Great stuff, and for once, great men who truly can be called heroes (both on the earth and in space). A means of teaching that true heroes are those who use their minds and actually 'do' something that has an impact for good.
Karen Sadler,
Science Education,
University of Pittsburgh
35 internautes sur 38 ont trouvé ce commentaire utile 
HASH(0x8cdd9480) étoiles sur 5 More remarkable than the movie� 19 octobre 2000
Par taking a rest - Publié sur Amazon.com
Format: Relié
Apollo 13 is one of History's great voyages regardless of how long one extends the time frame into the past. If the mission had transpired faultlessly, it still would have qualified for the astonishing, remarkable, achievement it would have been. With the malfunctions that cascaded upon the 3 crewmen, they, together with the men and women on the ground, created their own miracle when the splashdown with the 3 crewmembers was completed. The return, in spite of the overwhelming odds that were against them, places this trip in category of great human achievement, even as it is hoped it never need be repeated.
One fact helped to put the trip into perspective for me. If you have a hand held calculator nearby, pick it up. The chances are the computing power you hold in your hand surpasses that available to the crew in their effort to come home. The movie demonstrated this with slid rules and math completed with paper and pencil. The whole event is almost unimaginable.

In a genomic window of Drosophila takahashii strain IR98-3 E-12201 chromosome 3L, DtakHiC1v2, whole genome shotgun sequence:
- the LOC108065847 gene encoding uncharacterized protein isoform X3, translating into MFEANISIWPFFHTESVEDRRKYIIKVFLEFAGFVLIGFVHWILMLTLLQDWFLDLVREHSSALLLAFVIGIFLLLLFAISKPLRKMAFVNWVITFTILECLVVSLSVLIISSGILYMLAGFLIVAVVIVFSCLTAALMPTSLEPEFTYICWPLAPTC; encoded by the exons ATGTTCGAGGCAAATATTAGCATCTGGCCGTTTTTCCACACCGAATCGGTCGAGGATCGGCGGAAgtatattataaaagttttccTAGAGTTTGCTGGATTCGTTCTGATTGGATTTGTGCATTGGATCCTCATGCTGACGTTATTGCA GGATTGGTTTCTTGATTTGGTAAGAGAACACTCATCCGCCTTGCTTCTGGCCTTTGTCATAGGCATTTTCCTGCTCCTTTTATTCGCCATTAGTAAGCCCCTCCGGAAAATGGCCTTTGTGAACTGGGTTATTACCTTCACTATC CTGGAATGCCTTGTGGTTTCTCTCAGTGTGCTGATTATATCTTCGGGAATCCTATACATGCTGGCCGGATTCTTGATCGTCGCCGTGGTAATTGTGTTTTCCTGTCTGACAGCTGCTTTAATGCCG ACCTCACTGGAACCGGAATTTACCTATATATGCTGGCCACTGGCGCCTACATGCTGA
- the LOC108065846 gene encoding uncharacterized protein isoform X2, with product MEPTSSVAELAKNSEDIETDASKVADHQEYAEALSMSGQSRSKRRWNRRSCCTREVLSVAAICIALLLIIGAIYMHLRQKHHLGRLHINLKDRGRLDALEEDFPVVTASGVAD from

The book is worth reading because as hard as it may be to fathom, the actual trip was even more hazardous, the problems even more numerous than the movie portrayed. I am not suggesting the movie was flawed, only that it was limited by time for telling the entire story.
I met Mr. John L. Swigert when I was quite young. My memories are limited but I have a picture that was taken with him that is a treasure. Several years ago I heard Mr. Jim Lovell speak, and his remarks confirmed that the actual trip held hazards the movie did not depict. As he related parts of the story the impression was of a man who was always in control, a leader, and utterly confident in the men he flew with, and those they relied so heavily with on the ground. There was nothing about him that gave the impression that what he did was special. He is part of that "Greatest Generation", and he represents that group faultlessly.
I was able to meet him after the dinner, and I had my photo of Mr. Swigert with me. He was as cordial as anyone could be. There was no artifice about him, no sense that he was special. He took time to chat both with me, and a young man who also was at the dinner.